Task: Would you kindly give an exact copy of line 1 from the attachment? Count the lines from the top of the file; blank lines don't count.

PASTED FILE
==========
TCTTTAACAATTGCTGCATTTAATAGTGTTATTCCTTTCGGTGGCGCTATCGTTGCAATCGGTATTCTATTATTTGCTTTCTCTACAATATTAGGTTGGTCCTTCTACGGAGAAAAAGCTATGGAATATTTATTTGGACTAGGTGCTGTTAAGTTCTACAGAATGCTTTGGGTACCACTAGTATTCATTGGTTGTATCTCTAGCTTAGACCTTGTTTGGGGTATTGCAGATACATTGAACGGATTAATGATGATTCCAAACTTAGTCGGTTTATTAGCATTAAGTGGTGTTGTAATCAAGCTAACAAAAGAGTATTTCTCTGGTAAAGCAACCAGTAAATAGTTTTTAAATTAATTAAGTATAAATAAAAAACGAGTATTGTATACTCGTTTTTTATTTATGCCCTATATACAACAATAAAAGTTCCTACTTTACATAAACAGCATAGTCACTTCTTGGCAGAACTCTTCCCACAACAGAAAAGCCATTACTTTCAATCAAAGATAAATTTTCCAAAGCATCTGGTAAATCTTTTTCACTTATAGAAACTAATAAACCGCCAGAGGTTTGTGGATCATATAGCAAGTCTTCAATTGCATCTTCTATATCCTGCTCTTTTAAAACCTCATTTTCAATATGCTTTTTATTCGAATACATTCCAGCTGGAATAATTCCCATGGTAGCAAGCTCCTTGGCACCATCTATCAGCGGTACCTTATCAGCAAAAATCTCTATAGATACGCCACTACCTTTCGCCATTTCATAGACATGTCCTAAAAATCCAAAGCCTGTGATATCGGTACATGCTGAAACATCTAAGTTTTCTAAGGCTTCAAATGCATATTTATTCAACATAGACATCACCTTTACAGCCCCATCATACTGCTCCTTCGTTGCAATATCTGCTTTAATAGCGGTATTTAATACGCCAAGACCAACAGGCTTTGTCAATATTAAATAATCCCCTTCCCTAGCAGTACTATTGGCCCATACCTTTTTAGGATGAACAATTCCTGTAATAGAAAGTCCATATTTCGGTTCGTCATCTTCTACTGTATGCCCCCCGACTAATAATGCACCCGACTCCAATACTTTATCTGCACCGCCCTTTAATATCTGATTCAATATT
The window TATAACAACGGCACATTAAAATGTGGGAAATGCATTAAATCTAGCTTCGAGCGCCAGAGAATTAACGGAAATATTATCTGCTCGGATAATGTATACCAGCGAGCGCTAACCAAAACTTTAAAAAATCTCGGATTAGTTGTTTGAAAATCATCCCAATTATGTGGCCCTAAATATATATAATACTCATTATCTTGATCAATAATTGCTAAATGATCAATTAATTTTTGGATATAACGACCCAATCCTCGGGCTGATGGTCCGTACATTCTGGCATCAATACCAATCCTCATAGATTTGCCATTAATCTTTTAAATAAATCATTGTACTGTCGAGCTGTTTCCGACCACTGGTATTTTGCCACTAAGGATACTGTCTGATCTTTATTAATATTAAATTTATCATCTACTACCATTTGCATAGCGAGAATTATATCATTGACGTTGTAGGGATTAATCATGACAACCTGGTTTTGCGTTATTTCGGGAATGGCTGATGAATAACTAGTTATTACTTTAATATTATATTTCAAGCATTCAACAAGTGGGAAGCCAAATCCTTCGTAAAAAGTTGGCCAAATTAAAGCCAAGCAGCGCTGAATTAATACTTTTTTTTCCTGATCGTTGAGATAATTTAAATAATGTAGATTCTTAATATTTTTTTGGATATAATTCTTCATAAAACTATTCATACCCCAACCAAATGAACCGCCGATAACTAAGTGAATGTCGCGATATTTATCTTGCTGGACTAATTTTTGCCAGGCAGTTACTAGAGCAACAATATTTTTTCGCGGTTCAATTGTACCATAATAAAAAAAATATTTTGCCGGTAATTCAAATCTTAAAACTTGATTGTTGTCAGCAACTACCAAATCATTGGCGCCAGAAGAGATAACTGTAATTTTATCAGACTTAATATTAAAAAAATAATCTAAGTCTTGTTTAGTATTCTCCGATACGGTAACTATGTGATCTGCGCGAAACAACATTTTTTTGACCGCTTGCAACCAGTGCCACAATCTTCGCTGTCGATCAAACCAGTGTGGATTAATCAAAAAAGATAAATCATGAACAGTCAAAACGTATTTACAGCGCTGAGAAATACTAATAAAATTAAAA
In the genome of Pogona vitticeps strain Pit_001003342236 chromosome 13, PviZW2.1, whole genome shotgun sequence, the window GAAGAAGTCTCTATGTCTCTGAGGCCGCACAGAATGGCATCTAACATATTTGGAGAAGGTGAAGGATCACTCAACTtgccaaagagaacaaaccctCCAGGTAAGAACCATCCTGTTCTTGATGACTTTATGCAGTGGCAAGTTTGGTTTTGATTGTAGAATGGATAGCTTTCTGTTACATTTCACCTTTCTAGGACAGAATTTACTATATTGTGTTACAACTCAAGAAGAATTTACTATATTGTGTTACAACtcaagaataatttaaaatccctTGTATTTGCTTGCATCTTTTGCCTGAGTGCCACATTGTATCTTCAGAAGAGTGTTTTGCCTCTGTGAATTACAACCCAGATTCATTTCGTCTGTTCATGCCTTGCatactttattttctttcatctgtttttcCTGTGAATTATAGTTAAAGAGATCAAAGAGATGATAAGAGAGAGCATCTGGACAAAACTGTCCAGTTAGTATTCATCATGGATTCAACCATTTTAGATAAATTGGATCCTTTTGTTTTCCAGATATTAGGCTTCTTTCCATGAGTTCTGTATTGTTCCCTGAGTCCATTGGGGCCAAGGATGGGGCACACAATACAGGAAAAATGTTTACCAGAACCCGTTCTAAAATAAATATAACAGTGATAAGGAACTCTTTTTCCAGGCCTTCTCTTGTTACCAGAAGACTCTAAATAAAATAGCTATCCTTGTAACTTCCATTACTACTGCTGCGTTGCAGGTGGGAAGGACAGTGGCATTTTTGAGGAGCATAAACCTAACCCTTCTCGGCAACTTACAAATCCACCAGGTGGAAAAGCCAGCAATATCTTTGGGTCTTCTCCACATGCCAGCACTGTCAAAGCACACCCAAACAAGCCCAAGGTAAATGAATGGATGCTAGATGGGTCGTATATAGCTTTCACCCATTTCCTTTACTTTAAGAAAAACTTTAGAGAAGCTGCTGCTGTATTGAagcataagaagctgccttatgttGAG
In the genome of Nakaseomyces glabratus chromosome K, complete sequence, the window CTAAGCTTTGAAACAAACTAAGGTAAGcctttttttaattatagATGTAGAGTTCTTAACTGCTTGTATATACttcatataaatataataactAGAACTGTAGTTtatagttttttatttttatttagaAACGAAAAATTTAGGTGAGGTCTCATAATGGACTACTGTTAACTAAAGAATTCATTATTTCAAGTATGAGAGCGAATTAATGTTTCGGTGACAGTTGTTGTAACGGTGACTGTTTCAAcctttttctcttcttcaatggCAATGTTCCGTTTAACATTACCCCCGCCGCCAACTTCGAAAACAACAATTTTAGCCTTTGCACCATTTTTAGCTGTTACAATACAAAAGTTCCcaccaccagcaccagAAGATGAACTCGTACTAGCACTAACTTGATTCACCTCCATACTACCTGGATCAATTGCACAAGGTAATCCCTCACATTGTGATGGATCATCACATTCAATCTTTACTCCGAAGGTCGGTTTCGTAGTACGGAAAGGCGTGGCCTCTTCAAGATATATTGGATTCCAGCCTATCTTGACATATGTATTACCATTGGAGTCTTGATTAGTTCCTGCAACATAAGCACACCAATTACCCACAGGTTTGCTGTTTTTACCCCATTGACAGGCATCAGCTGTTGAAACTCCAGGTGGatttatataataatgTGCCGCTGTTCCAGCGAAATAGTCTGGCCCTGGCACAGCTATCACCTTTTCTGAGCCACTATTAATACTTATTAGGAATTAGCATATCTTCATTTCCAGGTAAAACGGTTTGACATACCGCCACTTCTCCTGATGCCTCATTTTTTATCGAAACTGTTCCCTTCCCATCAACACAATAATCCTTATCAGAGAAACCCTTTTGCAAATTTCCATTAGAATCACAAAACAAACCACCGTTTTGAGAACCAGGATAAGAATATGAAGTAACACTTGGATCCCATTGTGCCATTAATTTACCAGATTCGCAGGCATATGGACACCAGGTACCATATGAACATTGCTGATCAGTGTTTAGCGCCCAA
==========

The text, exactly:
TCTTTAACAATTGCTGCATTTAATAGTGTTATTCCTTTCGGTGGCGCTATCGTTGCAATCGGTATTCTATTATTTGCTTTCTCTACAATATTAGGTTGGTCCTTCTACGGAGAAAAAGCTATGGAATATTTATTTGGACTAGGTGCTGTTAAGTTCTACAGAATGCTTTGGGTACCACTAGTATTCATTGGTTGTATCTCTAGCTTAGACCTTGTTTGGGGTATTGCAGATACATTGAACGGATTAATGATGATTCCAAACTTAGTCGGTTTATTAGCATTAAGTGGTGTTGTAATCAAGCTAACAAAAGAGTATTTCTCTGGTAAAGCAACCAGTAAATAGTTTTTAAATTAATTAAGTATAAATAAAAAACGAGTATTGTATACTCGTTTTTTATTTATGCCCTATATACAACAATAAAAGTTCCTACTTTACATAAACAGCATAGTCACTTCTTGGCAGAACTCTTCCCACAACAGAAAAGCCATTACTTTCAATCAAAGATAAATTTTCCAAAGCATCTGGTAAATCTTTTTCACTTATAGAAACTAATAAACCGCCAGAGGTTTGTGGATCATATAGCAAGTCTTCAATTGCATCTTCTATATCCTGCTCTTTTAAAACCTCATTTTCAATATGCTTTTTATTCGAATACATTCCAGCTGGAATAATTCCCATGGTAGCAAGCTCCTTGGCACCATCTATCAGCGGTACCTTATCAGCAAAAATCTCTATAGATACGCCACTACCTTTCGCCATTTCATAGACATGTCCTAAAAATCCAAAGCCTGTGATATCGGTACATGCTGAAACATCTAAGTTTTCTAAGGCTTCAAATGCATATTTATTCAACATAGACATCACCTTTACAGCCCCATCATACTGCTCCTTCGTTGCAATATCTGCTTTAATAGCGGTATTTAATACGCCAAGACCAACAGGCTTTGTCAATATTAAATAATCCCCTTCCCTAGCAGTACTATTGGCCCATACCTTTTTAGGATGAACAATTCCTGTAATAGAAAGTCCATATTTCGGTTCGTCATCTTCTACTGTATGCCCCCCGACTAATAATGCACCCGACTCCAATACTTTATCTGCACCGCCCTTTAATATCTGATTCAATATT